STATE of Tennessee v. Johnny MORROW.
The Appellant, Johnny Morrow, a former member of the Tennessee Army National Guard, was convicted by a jury of five penal provisions of the Tennessee Military Code of 1970. The convictions were merged into a single Class E felony offense of fraud against the government, in violation of Tenn.Code Ann. § 58-1-630(3). Morrow appeals his conviction, arguing: (1) that the penal provisions of Title 58, which are peculiar to the military, are not applicable to a member of the National Guard when not on active duty or in drill status; and (2) that his prosecution was barred by the statute of limitations. After review, we find merit in Morrow's argument that three of his convictions (Counts II, III, and IV), including his felony conviction of fraud against the government, did not occur while in a drill or duty status; therefore, these convictions are reversed and dismissed. We find that two of his convictions (Counts V and VI), both misdemeanors, are not subject to a drill or duty status requirement and, after finding they are not barred by the statute of limitations, these convictions are affirmed. Accordingly, the judgment is affirmed in part, reversed in part, and remanded for misdemeanor sentencing.
In 1991, the Appellant enlisted in the Tennessee Army National Guard and was assigned to a guard unit in South Pittsburg, Tennessee. The National Guard requires its members to participate in training, two weeks during the summer, and drills two days per month. Every year a “showdown inspection” is conducted. At a “showdown inspection” all members of the Guard must be present and accountable for his or her issued equipment.
On May 2, 1996, the Appellant was issued equipment for a special assignment.1 The Appellant was present with the issued equipment for the annual “showdown inspection” on August 3, 1996. In June of 1997, the Appellant was observed with the issued equipment during summer training. On August 2, 1997, the Appellant did not appear for the annual “Showdown Inspection.” The Appellant was “Absent Without Leave” (“AWOL”) for drills and training after November of 1997, and remained in this status until his discharge. The Appellant did not appear for the annual “Showdown Inspection” held on August 3, 1998. On September 18, 1998, an arrest warrant was issued for the Appellant for the charge of theft of property. After his arrest, the Appellant was escorted to the National Guard Armory in South Pittsburg. At the Armory, the Appellant returned a portion of the issued equipment and insisted that the remaining equipment was in his Armory locker. The Appellant was escorted to the locker area, but was unable to open any of the lockers with his key. The equipment was never found or returned. The Appellant was discharged under honorable conditions on October 1, 1998.
On December 7, 1998, the Marion County Grand Jury indicted the Appellant for one count of theft of property, a Class E felony. On August 2, 1999, a superseded indictment was returned by the grand jury charging the Appellant with theft and five violations of the Military Code. The pertinent language of the various counts in the indictment is:
Count I, theft of property;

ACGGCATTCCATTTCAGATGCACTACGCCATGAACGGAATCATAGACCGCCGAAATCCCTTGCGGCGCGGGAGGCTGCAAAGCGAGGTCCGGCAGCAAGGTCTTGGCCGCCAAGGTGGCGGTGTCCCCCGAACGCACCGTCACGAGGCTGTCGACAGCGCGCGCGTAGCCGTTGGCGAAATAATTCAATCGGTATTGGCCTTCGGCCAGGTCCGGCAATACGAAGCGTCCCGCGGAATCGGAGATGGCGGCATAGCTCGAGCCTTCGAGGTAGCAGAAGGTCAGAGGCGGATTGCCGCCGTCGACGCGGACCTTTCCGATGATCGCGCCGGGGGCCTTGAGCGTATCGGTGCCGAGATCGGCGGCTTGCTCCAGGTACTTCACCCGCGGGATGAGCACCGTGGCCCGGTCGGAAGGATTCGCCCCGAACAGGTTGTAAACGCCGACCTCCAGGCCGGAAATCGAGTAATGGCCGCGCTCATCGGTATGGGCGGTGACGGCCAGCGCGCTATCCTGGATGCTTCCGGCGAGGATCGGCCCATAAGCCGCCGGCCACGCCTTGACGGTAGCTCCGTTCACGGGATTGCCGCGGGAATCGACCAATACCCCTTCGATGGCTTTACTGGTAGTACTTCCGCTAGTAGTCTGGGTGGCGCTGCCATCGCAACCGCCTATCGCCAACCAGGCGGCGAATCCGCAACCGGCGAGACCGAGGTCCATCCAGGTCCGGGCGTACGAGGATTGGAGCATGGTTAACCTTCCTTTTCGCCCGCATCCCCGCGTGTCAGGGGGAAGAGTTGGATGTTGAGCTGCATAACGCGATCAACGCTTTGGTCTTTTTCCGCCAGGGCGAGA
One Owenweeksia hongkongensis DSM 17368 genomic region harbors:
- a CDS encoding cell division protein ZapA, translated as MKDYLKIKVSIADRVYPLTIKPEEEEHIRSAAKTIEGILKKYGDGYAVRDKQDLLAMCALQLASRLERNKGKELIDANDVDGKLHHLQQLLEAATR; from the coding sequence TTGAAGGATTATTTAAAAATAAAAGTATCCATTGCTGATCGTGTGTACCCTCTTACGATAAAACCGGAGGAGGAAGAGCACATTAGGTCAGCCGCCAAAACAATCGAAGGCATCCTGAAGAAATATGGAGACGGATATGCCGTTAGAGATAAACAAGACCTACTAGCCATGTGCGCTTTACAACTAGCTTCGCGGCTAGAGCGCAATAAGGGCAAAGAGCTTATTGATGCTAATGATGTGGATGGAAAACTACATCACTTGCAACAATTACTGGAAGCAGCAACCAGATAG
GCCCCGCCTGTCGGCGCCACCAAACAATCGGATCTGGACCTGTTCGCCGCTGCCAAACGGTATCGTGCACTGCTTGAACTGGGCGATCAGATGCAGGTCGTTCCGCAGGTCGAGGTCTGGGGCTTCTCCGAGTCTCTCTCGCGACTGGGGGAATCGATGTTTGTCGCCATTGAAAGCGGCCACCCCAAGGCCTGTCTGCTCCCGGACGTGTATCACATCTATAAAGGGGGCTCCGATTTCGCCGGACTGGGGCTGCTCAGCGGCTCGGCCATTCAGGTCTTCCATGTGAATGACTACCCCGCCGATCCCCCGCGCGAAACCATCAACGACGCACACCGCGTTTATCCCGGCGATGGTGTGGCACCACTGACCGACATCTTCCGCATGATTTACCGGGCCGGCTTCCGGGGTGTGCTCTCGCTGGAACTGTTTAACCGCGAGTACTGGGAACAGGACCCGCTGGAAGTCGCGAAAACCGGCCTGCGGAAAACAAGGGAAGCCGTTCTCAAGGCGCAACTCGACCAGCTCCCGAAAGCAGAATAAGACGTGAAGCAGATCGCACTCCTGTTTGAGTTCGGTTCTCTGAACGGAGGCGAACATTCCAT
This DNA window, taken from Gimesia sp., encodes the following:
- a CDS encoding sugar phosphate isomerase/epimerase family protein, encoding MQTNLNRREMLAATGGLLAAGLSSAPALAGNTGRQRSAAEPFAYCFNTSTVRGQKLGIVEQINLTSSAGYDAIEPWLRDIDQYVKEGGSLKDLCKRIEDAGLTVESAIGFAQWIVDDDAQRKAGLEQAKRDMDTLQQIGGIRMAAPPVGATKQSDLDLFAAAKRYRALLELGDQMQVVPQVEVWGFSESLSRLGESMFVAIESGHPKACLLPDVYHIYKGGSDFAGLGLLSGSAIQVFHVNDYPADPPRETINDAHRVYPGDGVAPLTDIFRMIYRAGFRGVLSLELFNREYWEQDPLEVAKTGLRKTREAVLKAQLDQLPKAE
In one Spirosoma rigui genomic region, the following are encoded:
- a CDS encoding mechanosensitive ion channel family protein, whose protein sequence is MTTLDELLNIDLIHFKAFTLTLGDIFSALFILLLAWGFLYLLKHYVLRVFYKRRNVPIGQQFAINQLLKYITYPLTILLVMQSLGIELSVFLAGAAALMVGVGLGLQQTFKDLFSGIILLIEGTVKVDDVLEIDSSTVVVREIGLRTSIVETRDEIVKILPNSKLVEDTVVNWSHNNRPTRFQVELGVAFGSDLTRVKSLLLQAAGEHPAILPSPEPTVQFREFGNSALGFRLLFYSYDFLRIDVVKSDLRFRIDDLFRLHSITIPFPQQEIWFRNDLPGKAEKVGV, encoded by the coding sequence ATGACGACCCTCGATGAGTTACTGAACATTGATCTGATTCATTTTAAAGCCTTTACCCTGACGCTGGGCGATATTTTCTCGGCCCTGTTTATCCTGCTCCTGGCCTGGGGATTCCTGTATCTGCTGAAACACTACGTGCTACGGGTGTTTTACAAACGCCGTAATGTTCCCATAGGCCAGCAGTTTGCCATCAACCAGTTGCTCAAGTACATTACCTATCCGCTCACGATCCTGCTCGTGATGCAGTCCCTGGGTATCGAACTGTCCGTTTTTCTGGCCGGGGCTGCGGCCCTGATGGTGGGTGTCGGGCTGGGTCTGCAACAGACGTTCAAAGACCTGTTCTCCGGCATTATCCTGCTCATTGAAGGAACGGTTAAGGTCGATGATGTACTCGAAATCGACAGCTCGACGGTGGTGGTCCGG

“during October 1998, ․ did knowingly obtain control over NBC equipment, waterproof clothing, blanket, carrier Int. tool, field pact without liners, insert bar (field type), intrenching tool, nylon coat liner, sleeping mat, wet weather trousers, vinyl overshoes, pan mess [k]it, wet weather parka, wet weather poncho, camouflage parka,2 wool scarf, large wool sweater, tent, sleeping bag and suit chem prot med, being the ․ property of the State of Tennessee or the United States ․ over $500.00 but less than $1,000.00 in value, in violation of Tenn.Code Ann. § 39-14-103,” a Class E felony;
Count II, loss of military property;
“between August 2, 1997, and November 1, 1998, ․ did ․ lose military property of the United States or the State of Tennessee, said property consisting of NBC equipment, waterproof clothing, blanket, carrier Int. tool, field pact without liners, insert bar (field type), intrenching tool, nylon coat liner, sleeping mat, wet weather trousers, vinyl overshoes, pan mess kit, wet weather parka, wet weather poncho, camouflage parka, wool scarf, large wool sweater, tent, sleeping bag and suit chem prot med, ․ having a value of more than $500.00 but less than $1,000.00, in violation of Tenn.Code Ann. § 58-1-623(2),” a Class E felony;
Count III, suffering the loss of military property;
“between August 2, 1997, and November 1, 1998 ․ did ․ suffer to be lost military property of the United States or the State of Tennessee, said property consisting of NBC equipment, waterproof clothing, blanket, carrier Int. tool, field pact without liners, insert bar (field type), intrenching tool, nylon coat liner, sleeping mat, wet weather trousers, vinyl overshoes, pan mess kit, wet weather parka, wet weather poncho, camouflage parka, wool scarf, large wool sweater, tent, sleeping bag and suit chem prot med, ․ having a value of more than $500.00 but less than $1,000.00, in violation of Tenn.Code Ann. § 58-1-623(3),” a Class E felony;
Count IV, fraud against the government;
“between August 2, 1997, and November 1, 1998, ․ did take ․ control of property of the State of Tennessee, ․ deliver to an individual of authority an amount of said property less than that for which he received․, in violation of Tenn.Code Ann. § 58-1-630,” a Class E felony;
Count V, improper retention of military property;
“between August 3, 1998, and November 1, 1998, ․ did ․ after demand by civil or military officers of the State of Tennessee, retain clothing, military outfits or accoutrements, or other military property or equipment furnished by or through the State of Tennessee or the United States to a member, ․ in violation of Tenn.Code Ann. § 58-1-634(a),” a Class C misdemeanor;
Count VI, failure to return military property;